Oracle FAQ Your Portal to the Oracle Knowledge Grid

Home -> Community -> Mailing Lists -> Oracle-L -> Re: RAC in NAS

Re: RAC in NAS

From: Mark Brinsmead <>
Date: Thu, 27 Jul 2006 23:39:29 -0400
Message-ID: <>

Agreed. You can live without AIO.

You'd be *amazed* at the push-back I got from various sources, though, when I suggested turning
on I/O slaves. After all, that's "obsolete", isn't it? ;-) (Not!)

But it *sucks* when you don't *know* you're living without it. I recently saw this happen to a client
who had migrated from DAS to NFS (without doing enough homework). The first hint that AIO was
not in use manifested months later with the deployment of a new application and the sudden appearance
of huge numbers of block_buffer waits, incomplete checkpoints, and all manner of other bad things
resulting from the (Synchronous) DBWR being unable to write fast enough.

Sadly, unless (and until) you know exactly *where* to look, it is almost impossible to determine whether
or not the database is actually *performing* Asynch I/O. (As most here undoubtedly realise, looking
for DISK_AYNCH_IO=TRUE does *not* do the job!)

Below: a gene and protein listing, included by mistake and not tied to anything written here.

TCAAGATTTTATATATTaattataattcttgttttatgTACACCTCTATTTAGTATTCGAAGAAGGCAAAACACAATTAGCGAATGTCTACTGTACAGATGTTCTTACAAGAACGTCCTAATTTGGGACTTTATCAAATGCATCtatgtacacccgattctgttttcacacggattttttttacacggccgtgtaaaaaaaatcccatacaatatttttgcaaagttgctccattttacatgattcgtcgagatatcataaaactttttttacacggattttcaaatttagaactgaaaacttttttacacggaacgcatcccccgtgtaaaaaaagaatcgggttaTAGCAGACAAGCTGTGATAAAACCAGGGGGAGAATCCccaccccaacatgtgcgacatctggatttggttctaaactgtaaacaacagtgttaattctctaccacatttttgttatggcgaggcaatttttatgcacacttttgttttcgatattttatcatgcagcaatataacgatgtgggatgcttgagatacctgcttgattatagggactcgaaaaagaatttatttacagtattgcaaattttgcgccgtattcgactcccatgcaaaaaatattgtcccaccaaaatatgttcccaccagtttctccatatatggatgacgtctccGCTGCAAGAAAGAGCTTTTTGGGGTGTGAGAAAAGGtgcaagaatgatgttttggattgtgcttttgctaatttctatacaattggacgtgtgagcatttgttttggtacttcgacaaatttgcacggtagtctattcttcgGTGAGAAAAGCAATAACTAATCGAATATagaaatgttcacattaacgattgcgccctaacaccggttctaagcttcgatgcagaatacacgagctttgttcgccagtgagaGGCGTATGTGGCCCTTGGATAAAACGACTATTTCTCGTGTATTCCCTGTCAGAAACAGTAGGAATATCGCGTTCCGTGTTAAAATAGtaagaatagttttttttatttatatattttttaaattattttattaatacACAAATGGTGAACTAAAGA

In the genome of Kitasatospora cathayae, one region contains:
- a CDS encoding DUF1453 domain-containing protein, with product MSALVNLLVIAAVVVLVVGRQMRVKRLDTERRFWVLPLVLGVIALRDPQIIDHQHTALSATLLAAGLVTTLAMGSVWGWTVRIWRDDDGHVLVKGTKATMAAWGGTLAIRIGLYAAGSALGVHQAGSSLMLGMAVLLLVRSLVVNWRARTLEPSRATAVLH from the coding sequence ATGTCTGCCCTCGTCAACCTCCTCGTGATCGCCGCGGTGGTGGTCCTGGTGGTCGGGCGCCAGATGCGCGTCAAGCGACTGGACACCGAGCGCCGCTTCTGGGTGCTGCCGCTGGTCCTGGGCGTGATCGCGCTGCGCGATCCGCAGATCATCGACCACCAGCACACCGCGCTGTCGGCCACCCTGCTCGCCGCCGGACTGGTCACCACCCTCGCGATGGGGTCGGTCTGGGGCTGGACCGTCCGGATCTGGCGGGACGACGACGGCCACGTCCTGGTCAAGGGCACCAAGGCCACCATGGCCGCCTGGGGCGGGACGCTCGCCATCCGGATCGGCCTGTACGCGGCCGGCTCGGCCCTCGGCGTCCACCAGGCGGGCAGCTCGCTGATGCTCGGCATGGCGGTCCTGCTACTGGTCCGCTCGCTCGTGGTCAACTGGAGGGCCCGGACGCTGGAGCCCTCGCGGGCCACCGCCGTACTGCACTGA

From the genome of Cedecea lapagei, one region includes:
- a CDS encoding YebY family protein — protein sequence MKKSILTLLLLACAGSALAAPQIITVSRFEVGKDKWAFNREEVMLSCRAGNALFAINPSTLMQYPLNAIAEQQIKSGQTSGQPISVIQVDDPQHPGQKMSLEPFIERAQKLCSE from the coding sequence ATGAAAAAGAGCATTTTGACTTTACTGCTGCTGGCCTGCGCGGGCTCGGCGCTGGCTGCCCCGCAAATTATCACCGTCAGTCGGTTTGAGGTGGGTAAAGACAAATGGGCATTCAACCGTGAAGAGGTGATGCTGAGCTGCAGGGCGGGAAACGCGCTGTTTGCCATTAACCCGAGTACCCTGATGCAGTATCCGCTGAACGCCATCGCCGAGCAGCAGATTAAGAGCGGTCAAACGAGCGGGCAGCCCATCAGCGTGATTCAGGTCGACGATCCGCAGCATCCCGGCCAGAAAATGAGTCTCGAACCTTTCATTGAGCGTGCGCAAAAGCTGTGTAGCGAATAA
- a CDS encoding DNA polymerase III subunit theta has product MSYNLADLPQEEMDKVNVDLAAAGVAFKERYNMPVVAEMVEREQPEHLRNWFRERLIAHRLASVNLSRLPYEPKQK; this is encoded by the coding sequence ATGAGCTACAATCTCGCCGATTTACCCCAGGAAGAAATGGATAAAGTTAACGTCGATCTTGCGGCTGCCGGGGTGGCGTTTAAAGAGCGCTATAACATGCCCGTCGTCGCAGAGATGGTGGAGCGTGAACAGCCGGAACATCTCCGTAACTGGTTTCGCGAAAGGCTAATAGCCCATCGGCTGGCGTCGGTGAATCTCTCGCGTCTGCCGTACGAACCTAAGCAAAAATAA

(Almost) just for chuckles, I opened an SR with Oracle support, asking questions like "how can
I test whether my DB is doing Asynch I/O on Linux?" and "knowing that Asynch I/O is unsupported,
what are the risks of doing so anyway?". After almost two weeks, the questions are unanswered,
even though I was able to answer them myself with less than an hour of surfing Metalink and Google.

For the record: "cat /proc/slabinfo", and "there is no risk -- the Linux kernel will stop you" respectively
appear to be the answers to these questions. And hat's off (again) to Werner Puschitz for his excellent
website -- the information I found there seems to be a good deal better than Metalink...

Anyway, this is a large part of where the homework comes in. Those who fail to do it probably won't
even suspect that AIO is not being used until *long* after they start using NFS. Of course, that might
beg the question: if it has no observable affect, is it *really* a problem? But I'll leave that one to the
philosophers to ponder. I *know* I won't bother to ask OSS. ;-)

On 7/26/06, Mladen Gogala <> wrote:
> [...]
> Asynch I/O is not that important. Oracle can emulate it using I/O slaves.
> Granted,
> it's not as good as the real thing, but you will not sufer much, either.
> Direct I/O
> is much more important and it is supported. FC5 is the sign of things to
> come. It
> does support full NFS4 version, with cient caching and async I/O included.
> EL5 is
> likely to have those features, minus bugs, discovered by free beta
> testers, like
> me.
> --
> Mladen Gogala

-- Mark Brinsmead
   Staff DBA,
   The Pythian Group

Received on Thu Jul 27 2006 - 22:39:29 CDT

Original text of this message